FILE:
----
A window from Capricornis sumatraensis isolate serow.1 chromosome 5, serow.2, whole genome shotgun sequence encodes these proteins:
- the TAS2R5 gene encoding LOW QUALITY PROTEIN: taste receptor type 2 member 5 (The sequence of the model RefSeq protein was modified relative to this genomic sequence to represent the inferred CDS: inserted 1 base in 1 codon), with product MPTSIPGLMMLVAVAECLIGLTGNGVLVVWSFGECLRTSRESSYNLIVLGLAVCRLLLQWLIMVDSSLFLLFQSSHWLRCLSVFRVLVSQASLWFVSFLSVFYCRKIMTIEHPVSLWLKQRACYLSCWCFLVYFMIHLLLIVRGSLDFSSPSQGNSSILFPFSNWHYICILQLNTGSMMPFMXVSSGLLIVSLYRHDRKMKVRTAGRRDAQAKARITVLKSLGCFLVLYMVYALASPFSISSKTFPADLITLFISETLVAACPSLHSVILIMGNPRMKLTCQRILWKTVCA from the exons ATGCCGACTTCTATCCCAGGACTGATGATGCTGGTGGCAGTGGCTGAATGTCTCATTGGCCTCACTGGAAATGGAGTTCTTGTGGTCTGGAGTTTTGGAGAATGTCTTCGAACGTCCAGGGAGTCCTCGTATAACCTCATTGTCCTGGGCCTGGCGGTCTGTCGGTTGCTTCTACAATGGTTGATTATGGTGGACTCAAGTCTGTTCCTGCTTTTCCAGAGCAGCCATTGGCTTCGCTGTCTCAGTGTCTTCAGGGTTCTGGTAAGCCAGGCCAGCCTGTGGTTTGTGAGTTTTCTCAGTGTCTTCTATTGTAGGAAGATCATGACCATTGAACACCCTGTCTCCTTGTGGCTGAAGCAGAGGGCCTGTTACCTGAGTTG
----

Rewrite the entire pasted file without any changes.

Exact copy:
A window from Capricornis sumatraensis isolate serow.1 chromosome 5, serow.2, whole genome shotgun sequence encodes these proteins:
- the TAS2R5 gene encoding LOW QUALITY PROTEIN: taste receptor type 2 member 5 (The sequence of the model RefSeq protein was modified relative to this genomic sequence to represent the inferred CDS: inserted 1 base in 1 codon), with product MPTSIPGLMMLVAVAECLIGLTGNGVLVVWSFGECLRTSRESSYNLIVLGLAVCRLLLQWLIMVDSSLFLLFQSSHWLRCLSVFRVLVSQASLWFVSFLSVFYCRKIMTIEHPVSLWLKQRACYLSCWCFLVYFMIHLLLIVRGSLDFSSPSQGNSSILFPFSNWHYICILQLNTGSMMPFMXVSSGLLIVSLYRHDRKMKVRTAGRRDAQAKARITVLKSLGCFLVLYMVYALASPFSISSKTFPADLITLFISETLVAACPSLHSVILIMGNPRMKLTCQRILWKTVCA from the exons ATGCCGACTTCTATCCCAGGACTGATGATGCTGGTGGCAGTGGCTGAATGTCTCATTGGCCTCACTGGAAATGGAGTTCTTGTGGTCTGGAGTTTTGGAGAATGTCTTCGAACGTCCAGGGAGTCCTCGTATAACCTCATTGTCCTGGGCCTGGCGGTCTGTCGGTTGCTTCTACAATGGTTGATTATGGTGGACTCAAGTCTGTTCCTGCTTTTCCAGAGCAGCCATTGGCTTCGCTGTCTCAGTGTCTTCAGGGTTCTGGTAAGCCAGGCCAGCCTGTGGTTTGTGAGTTTTCTCAGTGTCTTCTATTGTAGGAAGATCATGACCATTGAACACCCTGTCTCCTTGTGGCTGAAGCAGAGGGCCTGTTACCTGAGTTG